Cyclist falls in love with city on cross-country benefit tour

Photo: Michael Bourguignon

Wes Bauer took a break last week from his cross-Canada cycling tour to visit Quebec City, "probably one of the most gorgeous cities" he has seen so far.

Two months into his cross-country campaign against cancer, Wes Bauer last week took a respite in Quebec City and fell in love.

"This is probably one of the most gorgeous cities I've ever been to in Canada," said Bauer, whose cross-country cycling tour, dubbed Chase the Cure, kicked off in Victoria, B.C., on May 14, and is expected to end in St. John's, Newfoundland, on August 15.

"As I was riding into the city, I saw all these other cyclists and people out just enjoying themselves, even in the rain," he said. "Plus, with the cobble-stoned streets, there's just this ... I don't want to say European, but there's just this special vibe here."

Wes Bauer's father, Lyle, is president and CEO of the Canadian Football League's Winnipeg Blue Bombers. He also happens to be a cancer survivor and the inspiration for his son's crusade.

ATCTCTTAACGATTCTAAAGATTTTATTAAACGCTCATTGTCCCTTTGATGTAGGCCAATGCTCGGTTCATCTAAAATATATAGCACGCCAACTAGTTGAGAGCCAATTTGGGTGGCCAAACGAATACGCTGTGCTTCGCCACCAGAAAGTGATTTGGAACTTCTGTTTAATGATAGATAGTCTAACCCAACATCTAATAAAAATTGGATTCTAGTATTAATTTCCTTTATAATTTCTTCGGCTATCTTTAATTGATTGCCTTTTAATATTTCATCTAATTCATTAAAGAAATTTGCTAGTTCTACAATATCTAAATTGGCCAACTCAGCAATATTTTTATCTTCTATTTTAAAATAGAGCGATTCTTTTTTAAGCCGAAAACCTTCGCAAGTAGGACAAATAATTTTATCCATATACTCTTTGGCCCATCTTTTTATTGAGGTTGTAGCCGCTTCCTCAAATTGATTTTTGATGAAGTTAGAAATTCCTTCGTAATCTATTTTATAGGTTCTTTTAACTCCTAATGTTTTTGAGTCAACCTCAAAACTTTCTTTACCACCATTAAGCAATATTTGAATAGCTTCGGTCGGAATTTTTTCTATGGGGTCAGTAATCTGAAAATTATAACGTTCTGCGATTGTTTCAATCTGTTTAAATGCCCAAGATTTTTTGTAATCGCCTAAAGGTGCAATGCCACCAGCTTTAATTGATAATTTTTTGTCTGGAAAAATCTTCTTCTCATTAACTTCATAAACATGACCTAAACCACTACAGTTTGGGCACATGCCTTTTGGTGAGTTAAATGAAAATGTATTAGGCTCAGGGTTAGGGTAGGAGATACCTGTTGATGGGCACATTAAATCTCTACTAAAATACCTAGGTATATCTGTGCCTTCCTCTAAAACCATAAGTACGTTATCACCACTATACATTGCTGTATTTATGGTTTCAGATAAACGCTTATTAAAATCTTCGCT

After a successful battle with throat cancer, the elder Bauer created the Never Alone Foundation in 2005 to help patients and their families by raising funds for cancer research, education and support services. Following in his father's footsteps - at least where fighting cancer was concerned - eventually became a priority and a passion for Wes.

"It was very hard for me to watch my father be taken down by something you can't even see," said the 20-year-old Bauer, who took a year away from his studies at the University of British Columbia to ride some 200 kilometres a day across the country to raise funds and awareness. "My dad has inspired a lot of people, and I thought to myself that I can do something similar, that I have a chance to have an impact."

So far, he said, the Chase the Cure campaign has raised about $70,000, mainly through fundraising events held in CFL cities across Canada. After his stopover in Quebec, for instance, he was on his way to an event with the Montreal Alouettes, where the team was to auction off an autographed helmet to benefit the campaign.

Donations are also coming through the campaign's website,

Training for the cycling tour was an intense experience for Bauer, who plans to study business at the University of Victoria once his journey comes to an end.

To get in shape for the trek, he spent hours every week cycling and training in the gym, building up stamina for what would sometimes turn out to be 10-hour days in the saddle.

So what message is he sending to people his age?

"Don't be afraid to break out of the stereotype of the 20-year-old," he said. "Cancer can affect anybody at any age, and we all need to take a stand and fight against it."